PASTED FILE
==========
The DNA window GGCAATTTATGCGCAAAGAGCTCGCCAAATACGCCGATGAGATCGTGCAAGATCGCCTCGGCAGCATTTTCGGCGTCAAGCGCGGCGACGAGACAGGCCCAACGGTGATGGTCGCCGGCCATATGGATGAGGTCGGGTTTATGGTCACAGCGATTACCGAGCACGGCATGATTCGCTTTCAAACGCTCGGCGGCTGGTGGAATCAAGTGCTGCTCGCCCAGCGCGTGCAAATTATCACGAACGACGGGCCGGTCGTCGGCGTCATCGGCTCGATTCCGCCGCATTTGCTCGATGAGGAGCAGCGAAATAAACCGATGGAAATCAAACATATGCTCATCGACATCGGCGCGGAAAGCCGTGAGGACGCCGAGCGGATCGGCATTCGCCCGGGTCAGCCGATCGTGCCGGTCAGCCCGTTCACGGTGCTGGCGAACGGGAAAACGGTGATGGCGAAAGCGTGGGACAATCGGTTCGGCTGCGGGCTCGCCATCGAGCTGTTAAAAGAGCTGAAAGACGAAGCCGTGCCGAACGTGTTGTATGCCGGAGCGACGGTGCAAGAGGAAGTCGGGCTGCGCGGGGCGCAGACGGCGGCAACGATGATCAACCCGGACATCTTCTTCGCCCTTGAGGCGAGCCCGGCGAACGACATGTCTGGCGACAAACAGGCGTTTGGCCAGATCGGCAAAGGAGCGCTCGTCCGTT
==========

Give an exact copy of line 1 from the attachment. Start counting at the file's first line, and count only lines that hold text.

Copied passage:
The DNA window GGCAATTTATGCGCAAAGAGCTCGCCAAATACGCCGATGAGATCGTGCAAGATCGCCTCGGCAGCATTTTCGGCGTCAAGCGCGGCGACGAGACAGGCCCAACGGTGATGGTCGCCGGCCATATGGATGAGGTCGGGTTTATGGTCACAGCGATTACCGAGCACGGCATGATTCGCTTTCAAACGCTCGGCGGCTGGTGGAATCAAGTGCTGCTCGCCCAGCGCGTGCAAATTATCACGAACGACGGGCCGGTCGTCGGCGTCATCGGCTCGATTCCGCCGCATTTGCTCGATGAGGAGCAGCGAAATAAACCGATGGAAATCAAACATATGCTCATCGACATCGGCGCGGAAAGCCGTGAGGACGCCGAGCGGATCGGCATTCGCCCGGGTCAGCCGATCGTGCCGGTCAGCCCGTTCACGGTGCTGGCGAACGGGAAAACGGTGATGGCGAAAGCGTGGGACAATCGGTTCGGCTGCGGGCTCGCCATCGAGCTGTTAAAAGAGCTGAAAGACGAAGCCGTGCCGAACGTGTTGTATGCCGGAGCGACGGTGCAAGAGGAAGTCGGGCTGCGCGGGGCGCAGACGGCGGCAACGATGATCAACCCGGACATCTTCTTCGCCCTTGAGGCGAGCCCGGCGAACGACATGTCTGGCGACAAACAGGCGTTTGGCCAGATCGGCAAAGGAGCGCTCGTCCGTT